A B O U T • W I L D • V E I L • E N F L E U R A G E
Enfleurage is a beautiful process whereby odorless fats that are solid at room temperature are used to capture the fragrant compounds exuded by plants. Enfleurage is by far one of the oldest methods of fragrance extraction, and it is nearly extinct. Only a handful of artisans still practice it today as it is no longer used in the manufacture of perfumes on a mass scale. A voluptuous art, enfleurage is quite the labor of love, consuming time, labor, and expense. Historically enfleurage was done by women, or maidens, in the fields of Grasse, France. Although far rarer to find enfleurage products in the market today, is still "largely" practiced by women.
There are two types of enfleurage: "cold" and "hot." Wild Veil exclusively uses cold enfleurage:
In cold enfleurage, a large framed plate of glass, called a chassis, is smeared with a layer of fat, traditionally unscented animal fat rendered from lard or tallow, and allowed to set. Wild Veil does not use any animal fat whatsoever! My enfleurage products are organic and botanical; I purvey fats from a variety of nut and plant butters such as shea, jojoba, avocado, fair trade palm, and mango. Botanical matter, usually petals or whole flowers, is then placed on the fat and its scent is allowed to diffuse into the fat over the course of 1-3 days. The process is then repeated (traditionally 36 times depending on the fat and the botanical matter) by replacing the spent botanicals with fresh ones until the fat has reached a desired degree of fragrance saturation. The cold fat process was developed in southern France in the 18th century for the production of high-grade concentrates.
In hot enfleurage, solid fats are heated and botanical matter is stirred into the fat. Spent botanicals are repeatedly strained from the fat and replaced with fresh material until the fat is saturated with fragrance. This method is considered the oldest known procedure for preserving the fragrances of plants. Wild Veil only incorporates cold enfleurage into products.
In both instances, once the fat is saturated with fragrance, it is then called the "enfleurage pommade." This is a highly perfumed solid fat, not to be confused with pomade used for styling hair. Historically, this enfleurage pommade was either sold as it was,* or it could be further washed or soaked in ethyl alcohol to draw the fragrant molecules into the alcohol. When the alcohol was separated from the fat and allowed to evaporate, it would leave behind the absolute of the botanical matter. The spent fat would typically be used to make soaps since it is still fairly fragrant. *This listing is for an organic pommade.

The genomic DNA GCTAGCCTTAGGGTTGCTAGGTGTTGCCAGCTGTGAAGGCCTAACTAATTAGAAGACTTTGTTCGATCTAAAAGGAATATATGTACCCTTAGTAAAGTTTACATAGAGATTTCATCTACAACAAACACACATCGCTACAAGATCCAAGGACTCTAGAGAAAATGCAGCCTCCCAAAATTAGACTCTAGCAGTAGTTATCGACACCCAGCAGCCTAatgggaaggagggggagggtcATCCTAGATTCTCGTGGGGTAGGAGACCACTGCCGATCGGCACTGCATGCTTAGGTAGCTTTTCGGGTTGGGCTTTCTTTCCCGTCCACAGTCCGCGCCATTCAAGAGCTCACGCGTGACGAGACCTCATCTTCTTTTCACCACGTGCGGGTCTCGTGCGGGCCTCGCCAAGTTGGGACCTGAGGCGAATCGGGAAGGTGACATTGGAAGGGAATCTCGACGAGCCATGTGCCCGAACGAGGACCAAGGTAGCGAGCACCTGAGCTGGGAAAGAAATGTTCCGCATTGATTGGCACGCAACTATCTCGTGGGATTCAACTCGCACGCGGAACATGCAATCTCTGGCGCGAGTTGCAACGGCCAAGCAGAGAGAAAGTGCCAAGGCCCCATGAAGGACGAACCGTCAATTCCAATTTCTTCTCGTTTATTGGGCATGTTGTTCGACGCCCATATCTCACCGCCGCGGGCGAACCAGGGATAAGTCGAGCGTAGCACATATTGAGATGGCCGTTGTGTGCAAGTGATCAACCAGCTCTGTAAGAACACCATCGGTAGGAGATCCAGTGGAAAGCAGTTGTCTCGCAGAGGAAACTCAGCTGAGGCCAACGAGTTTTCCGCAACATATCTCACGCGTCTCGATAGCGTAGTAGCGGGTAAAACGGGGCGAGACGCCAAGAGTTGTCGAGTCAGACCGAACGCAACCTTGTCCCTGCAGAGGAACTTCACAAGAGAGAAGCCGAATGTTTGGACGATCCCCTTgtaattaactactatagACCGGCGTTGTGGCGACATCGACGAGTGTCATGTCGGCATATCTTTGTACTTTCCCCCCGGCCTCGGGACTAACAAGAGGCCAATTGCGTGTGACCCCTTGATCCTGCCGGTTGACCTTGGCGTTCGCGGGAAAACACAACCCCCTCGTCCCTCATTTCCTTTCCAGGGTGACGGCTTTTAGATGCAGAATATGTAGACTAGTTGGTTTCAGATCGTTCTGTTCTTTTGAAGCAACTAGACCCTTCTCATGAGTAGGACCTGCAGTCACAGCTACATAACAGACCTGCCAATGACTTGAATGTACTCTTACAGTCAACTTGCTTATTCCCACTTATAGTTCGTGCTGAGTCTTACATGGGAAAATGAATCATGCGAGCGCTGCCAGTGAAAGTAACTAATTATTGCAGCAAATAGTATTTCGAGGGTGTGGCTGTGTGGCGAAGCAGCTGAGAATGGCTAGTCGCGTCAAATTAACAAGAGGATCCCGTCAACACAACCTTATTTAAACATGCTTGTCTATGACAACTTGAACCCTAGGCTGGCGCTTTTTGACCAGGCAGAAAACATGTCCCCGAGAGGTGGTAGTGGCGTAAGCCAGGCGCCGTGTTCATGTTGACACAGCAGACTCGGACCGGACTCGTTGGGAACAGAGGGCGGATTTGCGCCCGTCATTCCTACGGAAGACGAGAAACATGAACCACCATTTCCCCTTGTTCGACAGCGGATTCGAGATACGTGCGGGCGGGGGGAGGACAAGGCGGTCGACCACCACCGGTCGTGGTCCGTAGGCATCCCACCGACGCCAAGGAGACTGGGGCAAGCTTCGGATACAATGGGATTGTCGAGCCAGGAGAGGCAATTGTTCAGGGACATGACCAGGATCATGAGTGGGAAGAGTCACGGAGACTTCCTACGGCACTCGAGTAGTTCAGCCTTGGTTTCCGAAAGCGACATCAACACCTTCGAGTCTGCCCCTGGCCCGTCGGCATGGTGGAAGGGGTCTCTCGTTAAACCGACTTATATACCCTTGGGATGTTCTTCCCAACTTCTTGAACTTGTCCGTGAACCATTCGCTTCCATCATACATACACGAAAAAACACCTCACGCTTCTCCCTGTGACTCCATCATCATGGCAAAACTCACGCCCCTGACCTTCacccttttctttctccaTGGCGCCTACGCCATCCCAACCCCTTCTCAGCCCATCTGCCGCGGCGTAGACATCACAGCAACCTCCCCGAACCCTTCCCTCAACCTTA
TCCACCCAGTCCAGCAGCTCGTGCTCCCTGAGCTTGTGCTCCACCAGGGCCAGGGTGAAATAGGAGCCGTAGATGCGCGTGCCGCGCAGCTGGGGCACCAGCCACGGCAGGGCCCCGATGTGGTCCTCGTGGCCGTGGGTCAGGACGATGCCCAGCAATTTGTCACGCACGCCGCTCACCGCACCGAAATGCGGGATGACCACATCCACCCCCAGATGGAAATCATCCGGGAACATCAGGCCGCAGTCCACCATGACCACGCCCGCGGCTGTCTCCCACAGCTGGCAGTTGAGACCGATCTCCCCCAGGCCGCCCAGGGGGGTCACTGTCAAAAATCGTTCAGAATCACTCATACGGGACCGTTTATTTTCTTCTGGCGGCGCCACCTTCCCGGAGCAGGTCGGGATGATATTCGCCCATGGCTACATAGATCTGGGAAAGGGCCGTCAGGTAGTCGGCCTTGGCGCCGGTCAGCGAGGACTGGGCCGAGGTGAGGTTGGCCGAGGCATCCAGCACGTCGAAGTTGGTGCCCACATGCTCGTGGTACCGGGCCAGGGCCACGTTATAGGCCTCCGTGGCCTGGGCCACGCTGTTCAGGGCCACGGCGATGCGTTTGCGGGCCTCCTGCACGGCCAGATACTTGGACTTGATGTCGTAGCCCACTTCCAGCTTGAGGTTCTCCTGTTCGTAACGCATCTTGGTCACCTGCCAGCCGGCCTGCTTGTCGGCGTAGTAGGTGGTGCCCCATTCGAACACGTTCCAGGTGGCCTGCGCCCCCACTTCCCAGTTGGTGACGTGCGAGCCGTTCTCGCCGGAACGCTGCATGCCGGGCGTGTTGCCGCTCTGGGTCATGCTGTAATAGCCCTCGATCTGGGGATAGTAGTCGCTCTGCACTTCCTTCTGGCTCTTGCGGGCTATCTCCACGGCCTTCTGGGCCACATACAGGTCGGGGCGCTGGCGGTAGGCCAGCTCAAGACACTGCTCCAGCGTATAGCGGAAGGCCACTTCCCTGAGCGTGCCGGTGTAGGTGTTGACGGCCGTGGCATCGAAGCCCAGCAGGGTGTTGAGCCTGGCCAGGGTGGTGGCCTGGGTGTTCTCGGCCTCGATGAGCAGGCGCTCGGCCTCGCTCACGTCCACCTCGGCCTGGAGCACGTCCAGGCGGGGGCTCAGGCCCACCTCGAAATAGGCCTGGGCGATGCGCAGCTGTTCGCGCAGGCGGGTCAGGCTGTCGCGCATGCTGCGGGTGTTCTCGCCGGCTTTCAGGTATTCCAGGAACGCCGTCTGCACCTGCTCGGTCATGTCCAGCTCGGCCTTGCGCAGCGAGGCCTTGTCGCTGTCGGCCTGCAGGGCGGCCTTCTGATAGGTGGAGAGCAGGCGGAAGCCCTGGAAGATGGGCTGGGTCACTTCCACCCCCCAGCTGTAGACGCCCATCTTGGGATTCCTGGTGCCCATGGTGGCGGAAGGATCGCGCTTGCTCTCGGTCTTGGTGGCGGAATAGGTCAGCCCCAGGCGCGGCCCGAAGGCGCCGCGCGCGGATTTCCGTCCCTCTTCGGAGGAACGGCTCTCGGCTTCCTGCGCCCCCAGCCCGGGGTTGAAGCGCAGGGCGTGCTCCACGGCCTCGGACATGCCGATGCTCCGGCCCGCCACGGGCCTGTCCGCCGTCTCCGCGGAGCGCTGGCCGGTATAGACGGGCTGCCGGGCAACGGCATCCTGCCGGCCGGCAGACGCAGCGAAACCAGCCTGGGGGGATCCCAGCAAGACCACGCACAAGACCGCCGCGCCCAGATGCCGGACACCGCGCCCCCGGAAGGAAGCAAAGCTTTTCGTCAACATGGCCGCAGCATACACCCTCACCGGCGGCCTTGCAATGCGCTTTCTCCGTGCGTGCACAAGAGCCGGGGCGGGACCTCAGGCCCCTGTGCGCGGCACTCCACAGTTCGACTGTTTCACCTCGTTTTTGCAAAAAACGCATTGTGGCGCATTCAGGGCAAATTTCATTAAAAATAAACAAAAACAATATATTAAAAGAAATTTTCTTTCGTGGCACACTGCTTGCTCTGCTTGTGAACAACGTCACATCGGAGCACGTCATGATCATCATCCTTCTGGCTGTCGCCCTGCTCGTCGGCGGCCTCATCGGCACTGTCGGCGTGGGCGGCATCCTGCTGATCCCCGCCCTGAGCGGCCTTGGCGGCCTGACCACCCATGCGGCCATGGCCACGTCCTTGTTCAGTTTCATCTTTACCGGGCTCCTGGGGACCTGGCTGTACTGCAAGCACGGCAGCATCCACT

The advent of modern perfumery ushered in the ease and relative inexpense of commercial solvent-based extraction of natural materials along with mass production of synthetic compounds, making the art of enfleurage seem highly inefficient and costly in comparison. The method is now superseded by more efficient techniques such as solvent extraction or supercritical fluid extraction using liquid carbon dioxide (CO2) or similar compressed gases. Enfleurage had been the sole method of extracting the fragrant compounds (containing thousands of aromachemicals) from delicate floral botanical such as jasmine and tuberose, which are be destroyed or denatured by the high temperatures required by cheaper methods of fragrance extraction such as steam distillation. It is still believed by some perfumers that enfleurage remains the only way to capture and preserve the full range of complexity of certain scents, particularly of flowers.
r a w ☽•☾ m a t t e r
Wild Veil natural perfumes are composed by me, Abby, using homemade, wildcrafted and organic aromatics in Vermont. These include my handmade enfleurage, tinctures, enfleurage extraits, absolutes, resinoids and concretes, and floral waxes. I spend as much time growing plants and foraging as I do composing perfumes.
h o w ☽•☾ t o ☽•☾ w e a r
The best way to experience a natural perfume is to apply it to well-moisturized skin, without rubbing in (absorption only shortens the wear time of fragrance) and without scrubbing off. Natural perfumes are dynamic and take a minimum of 2 hours to reach their final stage, or dry down. Enjoy the alchemical changes as they unfold from the initial intensity of top notes, to the warmth of the heart, to the depth of lower base notes.
☽•☾ Wild Veil ☽•☾ alchemy between earth and ether ☽•☾
☽•☾ All aesthetic material copyright Abby Hinsman 2021 ☽•☾